31st March 2016 • Rob Fairbrother
Identity Access Management (IAM) is the cornerstone of a secure business network. It provides an essential piece of access control and its impact can be felt widely across numerous areas within enterprise businesses.
Identity Access Management is the term which covers all of the administration relating to individual identities across a network, country or company. Essentially, IAM sorts out who in your company gets access to what on your internal network.
The main objective in this process is assigning a singular digital identity to an individual. So, IAM projects handle things like password resets – issuing new user credentials and provisioning new users when necessary. They define access privileges and who gets to do and see what within your firewalls, controlling and monitoring network access.
See, the problem with IAM is that there are several big areas in which other, smaller problems can crop up when a company tries to implement it – that’s why it can often take up to 3 years to be properly executed.
There are 3 main areas which cause problems for IAM projects.
Your computers already use the Active Directory (if they’re using the Windows domain or Windows server operating systems). The Active Directory is responsible for the authentication and authorization of around 80% of organisational data – including users and access.
You probably don’t even notice it working – a quick example is that whenever you log in to your desktop, the Active Directory checks your password and username, and sorts out whether you’re down as a system administrator or a user.
The Active Directory is really complex. Whilst to end users it seems pretty smooth (thanks to numerous layers of failure resistance), the inner structure is super in-depth, with a lot of unstructured data directly connected to it. Whilst IAM projects try to secure and control access to every last corner of an organisation, projects keep running into problems within the AD as a result of this unstructured data. What this means is if you do decide to undertake an IAM implementation, you should be prepared to take on a secondary project: optimising your AD security model.
Commencing IAM projects without optimising your AD means that redundant and overlapping groups of users within the AD may be granted privileges they shouldn't be, just because of the tendency within AD to grant similar permissions to the same resources.
This is similar to privilege creep – a situation arising when whole groups of users are granted blanket access, meaning some members end up with privileges not intended for them.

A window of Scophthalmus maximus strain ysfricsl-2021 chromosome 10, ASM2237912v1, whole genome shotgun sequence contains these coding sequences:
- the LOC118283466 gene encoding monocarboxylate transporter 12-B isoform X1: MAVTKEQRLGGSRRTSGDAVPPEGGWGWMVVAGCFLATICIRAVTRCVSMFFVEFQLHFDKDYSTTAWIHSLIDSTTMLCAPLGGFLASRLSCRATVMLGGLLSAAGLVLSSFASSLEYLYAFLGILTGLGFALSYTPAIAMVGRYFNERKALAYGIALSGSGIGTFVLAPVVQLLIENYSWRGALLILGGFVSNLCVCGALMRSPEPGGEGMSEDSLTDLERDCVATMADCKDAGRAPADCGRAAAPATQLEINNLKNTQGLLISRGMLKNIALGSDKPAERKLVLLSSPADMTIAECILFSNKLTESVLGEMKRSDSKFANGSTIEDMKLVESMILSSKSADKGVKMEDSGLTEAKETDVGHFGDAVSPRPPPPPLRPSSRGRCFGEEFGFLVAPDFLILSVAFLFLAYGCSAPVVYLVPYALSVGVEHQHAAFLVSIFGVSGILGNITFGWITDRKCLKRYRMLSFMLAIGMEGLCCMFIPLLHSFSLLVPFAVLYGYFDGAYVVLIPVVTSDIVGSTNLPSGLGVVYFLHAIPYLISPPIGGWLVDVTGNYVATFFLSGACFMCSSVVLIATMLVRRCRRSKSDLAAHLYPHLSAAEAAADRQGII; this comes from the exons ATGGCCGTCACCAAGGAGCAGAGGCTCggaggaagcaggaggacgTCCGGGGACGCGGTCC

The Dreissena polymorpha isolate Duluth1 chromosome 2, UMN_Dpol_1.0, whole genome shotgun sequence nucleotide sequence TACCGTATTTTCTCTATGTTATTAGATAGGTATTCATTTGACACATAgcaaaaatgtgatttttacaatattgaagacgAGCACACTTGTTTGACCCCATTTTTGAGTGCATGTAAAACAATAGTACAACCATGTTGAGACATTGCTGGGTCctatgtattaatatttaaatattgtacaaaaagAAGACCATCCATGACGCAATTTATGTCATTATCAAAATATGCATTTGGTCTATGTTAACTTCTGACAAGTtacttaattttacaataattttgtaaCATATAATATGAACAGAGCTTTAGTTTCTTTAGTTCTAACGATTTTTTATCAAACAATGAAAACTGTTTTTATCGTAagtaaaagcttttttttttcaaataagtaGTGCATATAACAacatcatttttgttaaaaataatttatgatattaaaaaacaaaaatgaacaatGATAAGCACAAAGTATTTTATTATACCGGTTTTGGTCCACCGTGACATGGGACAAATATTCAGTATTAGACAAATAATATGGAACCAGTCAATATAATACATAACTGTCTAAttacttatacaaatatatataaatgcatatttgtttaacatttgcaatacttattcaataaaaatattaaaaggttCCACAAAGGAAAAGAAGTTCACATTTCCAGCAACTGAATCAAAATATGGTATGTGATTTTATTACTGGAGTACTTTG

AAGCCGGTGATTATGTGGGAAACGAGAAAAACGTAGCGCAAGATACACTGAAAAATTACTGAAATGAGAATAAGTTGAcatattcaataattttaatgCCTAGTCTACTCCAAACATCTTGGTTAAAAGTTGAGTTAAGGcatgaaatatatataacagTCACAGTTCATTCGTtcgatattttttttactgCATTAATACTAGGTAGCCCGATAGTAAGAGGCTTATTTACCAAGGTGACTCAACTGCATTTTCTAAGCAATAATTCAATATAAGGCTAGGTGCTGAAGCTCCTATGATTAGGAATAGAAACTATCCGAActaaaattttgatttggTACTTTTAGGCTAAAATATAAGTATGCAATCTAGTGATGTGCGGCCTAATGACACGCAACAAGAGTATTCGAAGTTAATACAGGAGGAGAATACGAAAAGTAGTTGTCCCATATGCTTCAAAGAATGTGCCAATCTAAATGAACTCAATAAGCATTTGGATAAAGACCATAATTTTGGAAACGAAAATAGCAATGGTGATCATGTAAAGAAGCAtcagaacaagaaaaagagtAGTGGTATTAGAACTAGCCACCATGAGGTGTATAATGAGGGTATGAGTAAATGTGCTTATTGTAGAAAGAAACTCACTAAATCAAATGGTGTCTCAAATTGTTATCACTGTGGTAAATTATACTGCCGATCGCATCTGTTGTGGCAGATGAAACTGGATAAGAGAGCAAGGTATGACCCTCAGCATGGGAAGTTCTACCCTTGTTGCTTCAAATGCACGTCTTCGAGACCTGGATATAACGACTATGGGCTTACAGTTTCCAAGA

The problem with this allocation of access rights within the AD is that it’s extremely difficult to separate rights from users within groups. If you take the user from the group, they might lose all their other access rights (not just the one you want taken away), and if you take an access right away from the whole group, you risk creating a scenario in which no-one in the group has this access right, even if they are supposed to have it.
Getting Your Data Priorities Straight
One of the other big issues when it comes to implementing IAM into an organisation is the fact that most businesses don’t actually know what to protect – or how to go about it.
We've previously explored the need for companies to wise up when it comes to their data storage and it seems to be a prevalent theme in the data handling world. When approaching IAM implementation, companies need to identify their main business needs. Data mapping is becoming crucial – organisations need to know what their important data is and where it’s currently being stored.
“Identify 20% of the data that is business critical and protect that” – Tim Farrell, CEO & Founder of Future Soft
You Can’t Trust Everyone
It’s a sad but true fact that many organisations have yet to face up to: not everyone who works for you can be trusted with security.
We’re not saying you should suspect all of your employees, but you can’t blindly trust your workers not to share passwords, access areas they aren't supposed to, or accidentally leave their files open to breaches. Unfortunately, the inside is now where the majority of threats come from. You need to systematically maintain, monitor and modify digital IDs regularly, ensuring they match your access permission plan, and ensure that your employees know why their network access is monitored/has restrictions placed on it.
“People really are the key to this one. Technology is very much in second place… ” – Simon Godfrey, Director of Security Solutions, CA.
Combating Corporate Myopia
Since IAM doesn't directly increase the functionality or profitability of a company, there’s a tendency towards myopia when it comes to approving the funding or continued implementation of IAM projects.
The failure to recognise that IAM prevents a loss of intellectual property, reduces the risk of prominent security breaches and ensures data handling follows compliance process is a common hurdle when it comes to getting IAM set up within organisations.
As our businesses embrace cloud based business apps, Software as a Service and the myriad of separate devices employees utilise when working, the risks and challenges surrounding managing access governance only grow.
Whilst staff in the IT departments may be able to manage data inside company firewalls (to some extent), they can’t completely control data outside in the cloud. IAM faces an increasing threat from the developing complexity of our IoT based lifestyles.